The United States was flying "manned" missions over Nigeria to track down more than 200 abducted schoolgirls as experts pored over a new video seeking clues to where they are being held.
"We have shared commercial satellite imagery with the Nigerians and are flying manned ISR (intelligence, surveillance and reconnaissance) assets over Nigeria with the government's permission," a senior administration official said yesterday, asking not to be named.
It was not immediately clear what kinds of aircraft were being deployed, nor where they had come from.
But a new video released by the Boko Haram group purportedly showing about 130 of the girls was being carefully studied by American experts in the hope it might yield vital clues as to where they are being held.
"Our intelligence experts are combing through every detail of the video for clues that might help ongoing efforts to secure the release of the girls," State Department spokeswoman Jen Psaki said yesterday.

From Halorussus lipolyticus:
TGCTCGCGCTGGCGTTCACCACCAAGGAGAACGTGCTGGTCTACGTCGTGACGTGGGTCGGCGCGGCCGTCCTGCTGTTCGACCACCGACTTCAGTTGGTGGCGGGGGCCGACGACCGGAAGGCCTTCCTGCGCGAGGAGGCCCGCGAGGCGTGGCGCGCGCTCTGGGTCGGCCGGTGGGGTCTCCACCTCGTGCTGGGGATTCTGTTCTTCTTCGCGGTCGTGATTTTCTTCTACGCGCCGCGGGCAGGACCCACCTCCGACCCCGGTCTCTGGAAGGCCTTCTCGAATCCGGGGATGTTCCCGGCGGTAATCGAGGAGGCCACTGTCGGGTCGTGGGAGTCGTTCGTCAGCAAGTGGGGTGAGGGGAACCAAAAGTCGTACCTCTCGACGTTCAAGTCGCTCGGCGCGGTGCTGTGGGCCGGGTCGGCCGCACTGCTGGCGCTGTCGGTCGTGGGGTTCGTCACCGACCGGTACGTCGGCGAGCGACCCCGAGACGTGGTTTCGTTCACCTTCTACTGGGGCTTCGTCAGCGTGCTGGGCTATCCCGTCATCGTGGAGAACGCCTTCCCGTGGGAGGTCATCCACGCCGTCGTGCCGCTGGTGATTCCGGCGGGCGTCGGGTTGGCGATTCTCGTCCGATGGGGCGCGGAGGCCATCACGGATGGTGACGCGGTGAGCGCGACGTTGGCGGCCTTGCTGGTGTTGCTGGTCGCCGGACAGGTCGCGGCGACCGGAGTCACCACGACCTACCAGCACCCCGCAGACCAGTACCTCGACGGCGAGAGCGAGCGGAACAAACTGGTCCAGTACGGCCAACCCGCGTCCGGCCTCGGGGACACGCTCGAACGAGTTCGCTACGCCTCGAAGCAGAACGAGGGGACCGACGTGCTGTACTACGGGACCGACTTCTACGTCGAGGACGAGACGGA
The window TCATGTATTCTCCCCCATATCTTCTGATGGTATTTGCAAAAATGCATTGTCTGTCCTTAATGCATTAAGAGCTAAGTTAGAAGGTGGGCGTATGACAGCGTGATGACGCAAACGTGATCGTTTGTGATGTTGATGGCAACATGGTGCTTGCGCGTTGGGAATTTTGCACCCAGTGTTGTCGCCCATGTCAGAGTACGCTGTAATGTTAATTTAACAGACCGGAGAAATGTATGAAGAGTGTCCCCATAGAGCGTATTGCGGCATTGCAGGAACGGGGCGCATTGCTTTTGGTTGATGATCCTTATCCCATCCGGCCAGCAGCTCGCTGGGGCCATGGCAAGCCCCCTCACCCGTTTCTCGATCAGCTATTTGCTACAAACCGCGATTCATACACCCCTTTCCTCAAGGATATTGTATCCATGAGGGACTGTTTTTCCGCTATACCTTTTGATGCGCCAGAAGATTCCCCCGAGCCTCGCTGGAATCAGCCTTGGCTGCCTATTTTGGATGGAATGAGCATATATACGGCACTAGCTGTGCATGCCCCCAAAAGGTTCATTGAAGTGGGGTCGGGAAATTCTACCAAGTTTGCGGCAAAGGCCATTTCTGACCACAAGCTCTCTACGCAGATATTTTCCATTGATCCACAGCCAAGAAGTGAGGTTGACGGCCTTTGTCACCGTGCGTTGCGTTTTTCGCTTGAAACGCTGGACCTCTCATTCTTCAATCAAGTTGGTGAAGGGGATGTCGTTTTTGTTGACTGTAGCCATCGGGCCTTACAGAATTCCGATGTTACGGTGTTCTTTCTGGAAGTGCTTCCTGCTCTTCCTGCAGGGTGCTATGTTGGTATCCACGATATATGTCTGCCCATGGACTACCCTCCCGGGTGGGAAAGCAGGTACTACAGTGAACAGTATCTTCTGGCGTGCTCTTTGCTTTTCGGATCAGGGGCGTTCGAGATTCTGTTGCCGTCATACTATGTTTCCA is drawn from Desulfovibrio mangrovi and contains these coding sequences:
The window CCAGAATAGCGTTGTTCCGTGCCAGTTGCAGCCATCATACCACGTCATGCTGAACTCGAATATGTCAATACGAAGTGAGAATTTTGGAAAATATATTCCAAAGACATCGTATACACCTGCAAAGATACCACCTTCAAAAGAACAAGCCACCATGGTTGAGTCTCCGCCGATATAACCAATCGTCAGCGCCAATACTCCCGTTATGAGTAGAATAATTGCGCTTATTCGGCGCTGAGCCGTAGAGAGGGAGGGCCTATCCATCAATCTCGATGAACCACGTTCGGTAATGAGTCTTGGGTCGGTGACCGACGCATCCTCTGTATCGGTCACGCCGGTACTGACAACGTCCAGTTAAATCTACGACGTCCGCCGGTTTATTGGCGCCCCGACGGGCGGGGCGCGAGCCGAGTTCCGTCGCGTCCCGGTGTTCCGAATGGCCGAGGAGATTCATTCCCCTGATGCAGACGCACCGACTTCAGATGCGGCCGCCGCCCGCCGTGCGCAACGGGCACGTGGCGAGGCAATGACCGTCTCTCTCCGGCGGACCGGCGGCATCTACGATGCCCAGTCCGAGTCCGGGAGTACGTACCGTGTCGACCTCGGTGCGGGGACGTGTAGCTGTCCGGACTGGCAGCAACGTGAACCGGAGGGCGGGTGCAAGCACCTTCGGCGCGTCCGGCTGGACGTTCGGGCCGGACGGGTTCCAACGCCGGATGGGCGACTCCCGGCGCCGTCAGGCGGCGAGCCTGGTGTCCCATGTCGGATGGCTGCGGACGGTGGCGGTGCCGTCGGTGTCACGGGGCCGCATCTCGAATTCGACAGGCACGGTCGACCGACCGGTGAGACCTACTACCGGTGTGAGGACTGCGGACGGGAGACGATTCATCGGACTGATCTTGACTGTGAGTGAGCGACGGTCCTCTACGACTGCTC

"We have no reason to question its authenticity," she added of the video.
In the video, the Islamic militant group's leader Abubakar Shekau said the girls may be released once Nigeria frees all the Boko Haram prisoners it has in custody.
But that proposal has been rejected by the Nigerian government, and Psaki recalled that the US policy is also "to deny kidnappers the benefits of their criminal acts, including ransoms or concessions."
A 30-strong US team arrived on the ground last week in Nigeria to help growing efforts to find the girls aged between 16 to 18, snatched from their boarding school in the northeast of the country on April 14.
The White House said the team included five State Department officials, two strategic communications experts, a civilian security expert and a regional medical support officer.
Also on the manifest are 10 Defence Department planners already in Nigeria, seven extra military advisors from US Africa Command and four FBI officials expert in hostage negotiations.